A finite element model of grain boundary sliding for nanostructured metals
Author(s)Jérusalem, Antoine, 1979-
Massachusetts Institute of Technology. Dept. of Aeronautics and Astronautics.
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Nanocrystalline metals, i.e., polycrystalline metals with grain sizes in the nanometer range, have elicited significant interest recently due to their potential for achieving higher material strength in combination with increased formability at lower temperatures and higher strain rates, among other potential performance improvements in the material properties. In addition, there is a growing body evidence of unique deformation mechanisms furnishing a qualitatively different mechanical behavior in materials structured at the nanometer scale. In particular, the expected increase of the yield strength with the refinement of the microstructure appears to level off at grain sizes of the order of 10 to 50 nm and reverts to a decrease of strength with further reduction of grain size. Experimental studies and atomistic simulations have provided evidence of this peculiar behavior. In this work, we propose a continuum model describing the competing deformation mechanisms believed to determine the effective response of nanocrystalline materials. A phenomenological model considering grain boundary sliding and accommodation as uncoupled plastic dissipative deformation mechanisms is formulated to describe the constitutive behavior of grain boundaries. Tensile test simulations using the proposed model reproduce the inverse trend in the grain-size dependency of the macroscopic yield stress predicted by atomistic simulations and experiments. Even more noteworthy is the finding that the numerically predicted grain-size dependency of the yield stress shows a linear relation to the inverse square root of the grain size, a phenomenon identified as the inverse Hall-Petch effect. The importance of this result is lastly enhanced by the prediction(cont.) from the model that the observed discrepancy between molecular dynamics and experimental results may be strongly related to the deformation rate.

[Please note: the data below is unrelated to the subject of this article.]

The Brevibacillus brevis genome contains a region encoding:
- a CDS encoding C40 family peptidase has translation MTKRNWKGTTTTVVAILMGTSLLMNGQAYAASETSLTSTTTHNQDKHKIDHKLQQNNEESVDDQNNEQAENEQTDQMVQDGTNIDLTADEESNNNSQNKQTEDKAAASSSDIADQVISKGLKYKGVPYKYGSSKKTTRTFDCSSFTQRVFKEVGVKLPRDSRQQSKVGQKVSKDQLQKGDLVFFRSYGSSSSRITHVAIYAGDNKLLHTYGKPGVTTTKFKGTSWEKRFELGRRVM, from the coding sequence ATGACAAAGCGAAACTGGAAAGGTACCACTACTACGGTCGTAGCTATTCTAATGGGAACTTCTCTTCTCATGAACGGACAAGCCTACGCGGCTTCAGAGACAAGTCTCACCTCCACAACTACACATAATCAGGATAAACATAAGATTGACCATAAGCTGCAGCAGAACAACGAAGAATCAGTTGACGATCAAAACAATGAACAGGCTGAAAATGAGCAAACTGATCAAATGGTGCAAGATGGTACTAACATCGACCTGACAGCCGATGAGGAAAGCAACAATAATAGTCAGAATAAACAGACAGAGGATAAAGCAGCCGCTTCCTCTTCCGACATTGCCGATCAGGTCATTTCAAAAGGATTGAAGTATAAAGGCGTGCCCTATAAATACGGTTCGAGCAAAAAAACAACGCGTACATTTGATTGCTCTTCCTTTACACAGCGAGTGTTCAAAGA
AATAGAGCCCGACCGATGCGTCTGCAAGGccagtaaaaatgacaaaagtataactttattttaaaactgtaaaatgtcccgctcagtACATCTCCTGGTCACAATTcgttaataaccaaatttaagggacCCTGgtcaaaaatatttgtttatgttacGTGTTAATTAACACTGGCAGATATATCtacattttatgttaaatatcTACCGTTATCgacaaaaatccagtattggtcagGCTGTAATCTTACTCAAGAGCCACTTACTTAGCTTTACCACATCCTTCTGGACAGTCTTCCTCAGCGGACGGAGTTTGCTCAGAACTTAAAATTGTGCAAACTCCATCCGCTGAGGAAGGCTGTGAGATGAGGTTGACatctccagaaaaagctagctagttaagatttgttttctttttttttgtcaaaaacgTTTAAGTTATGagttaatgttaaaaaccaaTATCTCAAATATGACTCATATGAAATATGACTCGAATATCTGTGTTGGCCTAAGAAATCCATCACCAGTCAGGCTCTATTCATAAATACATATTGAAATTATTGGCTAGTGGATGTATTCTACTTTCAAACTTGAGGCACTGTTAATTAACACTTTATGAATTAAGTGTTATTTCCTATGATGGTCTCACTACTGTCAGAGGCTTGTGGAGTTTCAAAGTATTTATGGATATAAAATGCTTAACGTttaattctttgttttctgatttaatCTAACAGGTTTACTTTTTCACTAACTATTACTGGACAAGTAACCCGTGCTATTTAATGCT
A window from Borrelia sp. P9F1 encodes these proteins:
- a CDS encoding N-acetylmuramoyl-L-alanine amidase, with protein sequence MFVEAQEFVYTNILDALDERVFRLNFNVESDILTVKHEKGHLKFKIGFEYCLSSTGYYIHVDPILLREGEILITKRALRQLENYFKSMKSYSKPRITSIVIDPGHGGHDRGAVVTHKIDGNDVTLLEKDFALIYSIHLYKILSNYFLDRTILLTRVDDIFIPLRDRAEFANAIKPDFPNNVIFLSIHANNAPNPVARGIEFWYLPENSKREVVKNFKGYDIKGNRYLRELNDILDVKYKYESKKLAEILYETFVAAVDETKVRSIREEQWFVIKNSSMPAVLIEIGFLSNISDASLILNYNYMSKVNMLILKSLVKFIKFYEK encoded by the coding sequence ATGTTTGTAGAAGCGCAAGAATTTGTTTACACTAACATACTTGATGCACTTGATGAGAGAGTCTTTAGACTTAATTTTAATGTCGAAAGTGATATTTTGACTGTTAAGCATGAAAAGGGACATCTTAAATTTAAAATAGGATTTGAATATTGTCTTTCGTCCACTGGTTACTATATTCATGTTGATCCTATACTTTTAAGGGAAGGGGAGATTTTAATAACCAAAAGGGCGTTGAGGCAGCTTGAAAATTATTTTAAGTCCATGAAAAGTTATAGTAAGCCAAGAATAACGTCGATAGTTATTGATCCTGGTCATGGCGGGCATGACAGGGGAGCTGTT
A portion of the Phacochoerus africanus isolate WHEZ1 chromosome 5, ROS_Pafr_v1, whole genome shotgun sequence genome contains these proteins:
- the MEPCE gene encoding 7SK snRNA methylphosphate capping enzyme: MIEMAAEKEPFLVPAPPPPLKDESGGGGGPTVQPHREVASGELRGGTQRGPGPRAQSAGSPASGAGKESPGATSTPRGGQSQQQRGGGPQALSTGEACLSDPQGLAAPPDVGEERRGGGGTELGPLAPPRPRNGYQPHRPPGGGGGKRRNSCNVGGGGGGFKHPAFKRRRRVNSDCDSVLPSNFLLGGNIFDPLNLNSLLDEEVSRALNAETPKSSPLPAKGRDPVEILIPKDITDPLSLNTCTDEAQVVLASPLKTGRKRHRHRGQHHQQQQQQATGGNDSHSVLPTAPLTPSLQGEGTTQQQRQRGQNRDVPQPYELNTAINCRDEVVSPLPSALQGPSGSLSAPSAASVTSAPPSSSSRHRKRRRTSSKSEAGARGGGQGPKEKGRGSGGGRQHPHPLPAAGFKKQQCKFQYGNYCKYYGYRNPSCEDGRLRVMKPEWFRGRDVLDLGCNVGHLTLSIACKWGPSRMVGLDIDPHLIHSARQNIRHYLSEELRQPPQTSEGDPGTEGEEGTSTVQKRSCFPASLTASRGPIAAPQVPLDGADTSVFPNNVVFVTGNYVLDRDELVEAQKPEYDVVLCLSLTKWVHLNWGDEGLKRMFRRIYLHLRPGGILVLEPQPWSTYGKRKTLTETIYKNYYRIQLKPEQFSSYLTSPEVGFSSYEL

Thesis (S.M.)--Massachusetts Institute of Technology, Dept. of Aeronautics and Astronautics, 2004.Includes bibliographical references (p. 69-76).
DepartmentMassachusetts Institute of Technology. Dept. of Aeronautics and Astronautics.
Massachusetts Institute of Technology
Aeronautics and Astronautics.